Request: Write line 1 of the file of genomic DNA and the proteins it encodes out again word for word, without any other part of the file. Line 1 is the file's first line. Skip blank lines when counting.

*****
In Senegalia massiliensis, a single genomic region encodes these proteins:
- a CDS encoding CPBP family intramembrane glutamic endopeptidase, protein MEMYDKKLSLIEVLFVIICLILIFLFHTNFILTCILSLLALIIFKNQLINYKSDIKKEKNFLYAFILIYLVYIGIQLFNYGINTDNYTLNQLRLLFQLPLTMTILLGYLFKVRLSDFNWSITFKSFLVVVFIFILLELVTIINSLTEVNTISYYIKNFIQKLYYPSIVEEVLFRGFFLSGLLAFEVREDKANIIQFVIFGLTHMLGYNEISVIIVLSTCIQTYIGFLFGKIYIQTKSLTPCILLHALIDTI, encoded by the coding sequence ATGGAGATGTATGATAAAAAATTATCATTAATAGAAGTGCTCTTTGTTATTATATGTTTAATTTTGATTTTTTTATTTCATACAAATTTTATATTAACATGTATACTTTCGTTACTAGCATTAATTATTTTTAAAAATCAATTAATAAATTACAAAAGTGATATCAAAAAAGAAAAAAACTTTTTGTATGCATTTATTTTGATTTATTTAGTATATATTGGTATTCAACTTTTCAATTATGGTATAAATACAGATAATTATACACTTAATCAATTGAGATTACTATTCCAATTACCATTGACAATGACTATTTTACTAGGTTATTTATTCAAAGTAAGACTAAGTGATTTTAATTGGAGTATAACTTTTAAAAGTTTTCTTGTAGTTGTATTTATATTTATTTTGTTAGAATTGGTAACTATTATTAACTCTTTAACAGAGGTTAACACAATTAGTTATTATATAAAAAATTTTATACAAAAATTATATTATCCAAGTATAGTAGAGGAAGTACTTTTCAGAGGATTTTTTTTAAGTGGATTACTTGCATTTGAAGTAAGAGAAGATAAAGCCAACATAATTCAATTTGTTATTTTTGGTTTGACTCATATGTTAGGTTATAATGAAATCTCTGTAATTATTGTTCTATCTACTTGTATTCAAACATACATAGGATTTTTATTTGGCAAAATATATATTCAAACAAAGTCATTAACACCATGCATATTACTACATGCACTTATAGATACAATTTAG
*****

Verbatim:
In Senegalia massiliensis, a single genomic region encodes these proteins: